We got a lot done during week 4 of our upholstery class.  Janice attached the striped fabric panel on the bottom of her chair and positioned her buttons along the back.  Karen got the channeling for the back part of her couch sewn and stuffed.  We will be so happy when we’re done and don’t have to haul our pieces across town & in and out of the fabric store!

Janice’s Chair

Here is Janice’s chair at the beginning of week 4.


Today’s class consisted of attaching a panel of the striped fabric along the bottom front of the chair and attaching the buttons.  Her homework assignment from last week was to get some buttons made. She actually had two sets made by a local upholsterer – this set of striped ones and a plain set.

For the bottom front panel there is piping that runs along the top and bottom.  The top piping was sewn to the panel and the bottom was stapled to the chair.


Before attaching the striped panel, strips of plain fabric were attached to the chair legs to cover the area above the striped panel.

The striped panel with piping was then positioned and stapled in place.

A thin strip of cardboard stabilizer was attached to keep the piping in line.

Batting was then stapled underneath the fabric.  Notice that the batting extends a little above the top of the striped panel.

This is how it looked after the striped panel was installed.

The striped panel was then stretched around the legs and stapled to the side of the chair legs.  The last step was to finish off the front panel by stapling additional piping to the bottom.


Now it’s on to the buttons.  The buttons were first strung with long strands of string.


George demonstrated how to position the buttons, then Janice took over for the final measurements.  For the most part trying to measure a curved surface was difficult, and not exact, so eyeballing it was the final result.


A huge needle was used to thread the string from the front of the chair to the back.  All of the button threads were pulled through first.


To tie the buttons to the chair a French knot is done, with a piece of fabric or fiberfill positioned inside the knot. It is finished off with a regular knot.

Here is a little video on how the buttons are tied.

Janice wasn’t sure which set of buttons to use, so she tried both.  What do you think? (Please excuse the lighting in the pictures.  The room has flourescent lights which seems to be affecting the color).

The final choice will be revealed in our next upholstery post- week 5.

Karen’s Couch

Here is Karen’s couch at the beginning of week 4.  She can’t wait to get started on replacing the back channels.  Remember, she was going to reduce the number of channels from 18 to 7.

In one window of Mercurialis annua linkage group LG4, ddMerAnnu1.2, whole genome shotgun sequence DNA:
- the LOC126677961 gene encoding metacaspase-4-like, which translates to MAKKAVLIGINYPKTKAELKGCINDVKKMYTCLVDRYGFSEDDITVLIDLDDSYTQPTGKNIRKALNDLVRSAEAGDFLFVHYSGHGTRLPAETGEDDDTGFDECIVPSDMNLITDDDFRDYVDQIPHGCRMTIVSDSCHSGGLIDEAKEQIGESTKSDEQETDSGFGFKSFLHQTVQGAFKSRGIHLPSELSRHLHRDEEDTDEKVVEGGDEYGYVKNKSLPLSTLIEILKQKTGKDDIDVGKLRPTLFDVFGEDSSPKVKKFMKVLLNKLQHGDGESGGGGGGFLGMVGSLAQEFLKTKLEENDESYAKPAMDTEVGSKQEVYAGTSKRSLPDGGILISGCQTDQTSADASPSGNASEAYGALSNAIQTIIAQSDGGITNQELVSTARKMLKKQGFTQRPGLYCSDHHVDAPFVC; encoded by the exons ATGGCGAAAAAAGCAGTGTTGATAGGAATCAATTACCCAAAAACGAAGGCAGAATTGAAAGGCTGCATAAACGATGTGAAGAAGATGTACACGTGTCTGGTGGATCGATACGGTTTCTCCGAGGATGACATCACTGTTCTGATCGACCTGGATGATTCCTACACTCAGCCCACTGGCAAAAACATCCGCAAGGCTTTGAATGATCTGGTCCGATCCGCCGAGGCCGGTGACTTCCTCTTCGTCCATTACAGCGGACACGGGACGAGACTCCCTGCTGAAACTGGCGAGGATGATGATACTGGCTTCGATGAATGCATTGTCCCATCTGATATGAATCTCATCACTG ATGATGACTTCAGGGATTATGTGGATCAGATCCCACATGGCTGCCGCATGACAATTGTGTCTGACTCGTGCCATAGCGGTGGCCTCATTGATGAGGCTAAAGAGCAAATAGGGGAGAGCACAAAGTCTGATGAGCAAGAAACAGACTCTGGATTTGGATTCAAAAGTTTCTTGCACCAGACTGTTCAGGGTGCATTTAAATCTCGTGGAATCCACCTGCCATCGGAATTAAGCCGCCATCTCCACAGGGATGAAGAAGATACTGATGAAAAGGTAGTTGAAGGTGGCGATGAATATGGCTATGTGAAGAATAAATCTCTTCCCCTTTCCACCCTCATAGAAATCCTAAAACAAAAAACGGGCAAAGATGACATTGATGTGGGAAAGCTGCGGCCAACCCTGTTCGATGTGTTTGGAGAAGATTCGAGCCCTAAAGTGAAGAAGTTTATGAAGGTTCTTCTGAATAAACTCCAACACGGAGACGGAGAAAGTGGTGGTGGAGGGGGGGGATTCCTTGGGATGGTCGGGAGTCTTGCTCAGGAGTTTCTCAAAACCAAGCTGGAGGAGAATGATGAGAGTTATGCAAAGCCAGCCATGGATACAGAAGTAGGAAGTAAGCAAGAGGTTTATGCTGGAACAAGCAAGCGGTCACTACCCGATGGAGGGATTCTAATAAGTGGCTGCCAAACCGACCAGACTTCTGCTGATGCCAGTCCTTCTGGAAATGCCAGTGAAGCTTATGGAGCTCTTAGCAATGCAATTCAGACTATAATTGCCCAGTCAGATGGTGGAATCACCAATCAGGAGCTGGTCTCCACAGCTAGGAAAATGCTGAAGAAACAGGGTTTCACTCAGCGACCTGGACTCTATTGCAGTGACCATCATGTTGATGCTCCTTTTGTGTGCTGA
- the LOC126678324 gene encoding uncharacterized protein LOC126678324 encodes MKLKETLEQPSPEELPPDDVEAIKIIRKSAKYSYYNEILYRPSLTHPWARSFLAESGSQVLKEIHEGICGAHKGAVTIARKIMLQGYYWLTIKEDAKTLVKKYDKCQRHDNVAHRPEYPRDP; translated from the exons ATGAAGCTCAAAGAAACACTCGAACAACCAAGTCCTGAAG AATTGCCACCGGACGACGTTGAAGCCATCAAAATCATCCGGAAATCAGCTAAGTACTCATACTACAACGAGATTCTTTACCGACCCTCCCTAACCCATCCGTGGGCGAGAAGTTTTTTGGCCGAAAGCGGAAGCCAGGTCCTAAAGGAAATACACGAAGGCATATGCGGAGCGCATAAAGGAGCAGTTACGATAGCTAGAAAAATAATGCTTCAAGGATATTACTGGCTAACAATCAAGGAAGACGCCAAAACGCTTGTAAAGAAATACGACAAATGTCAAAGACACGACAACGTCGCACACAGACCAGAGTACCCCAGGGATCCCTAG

The first job was to finish stapling the cardboard edging along the piping on the bottom of the couch.


Next, Karen worked on the channels.  “Wedges” of fabric were sewn together to form the front panel for the channels.  To determine the size of each wedge, take the dimension of the top edge of the chair that the cushion covers (50″ in this case), divide by the number of channels (7), and add 1″ for the seams and ~1-1/2″ for the puffiness (50/7 + 1 + 1-1/2 = ~9-3/4″).  This is the width of the top of the wedge.   Then measure across the bottom and do the same calculations (36/7 + 1 + 1-1/2 = ~5-3/4″).  This is the width of the bottom of the wedge.  The length of each wedge should be enough to wrap over the top of the chair and down through the groove between the seat and seat back, allowing for puffiness and stapling.  Here are the wedges sewn together.

The back channel panel was made the same way as the front panel but using burlap.  The size of each wedge is the same as above, except you do not add the 1-1/2″ for puffiness, since the back of the channel lies flat.  The actual channels were formed by laying the front channel panel on top of the back burlap panel, wrong sides together, and sewing each seam allowance together.

Each set of seams sewn together forms one channel.  The ends were left open so the channels can be stuffed.

Phew!  Glad that bit’s done!  Next the channel piece was laid flat and a line 7″ up from the bottom was marked and sewn.  The fabric below this stitching will not be stuffed, and will slide in the groove between the couch seat and back.

Stuff, stuff, stuff.  Karen found that it took one bag of fiberfill stuffing to fill each of the five center channels.  An empty fabric tube works well to push the stuffing into the channels.


All of the channels should be fully stuffed and have the same firmness.


The next step was to remove the old channel fabric from the couch.  Thousands of staples were originally used to attach it (well, that’s a slight exaggeration)!

George helped, but Karen was still working at it when class ended.  This became her homework assignment for next week.

Lesson for today:  If you are thinking of reupholstering a piece of furniture and using lots of channels – you might want to think twice about it!!!

Only two more classes to go.  Do you think we will finish our projects by the last class???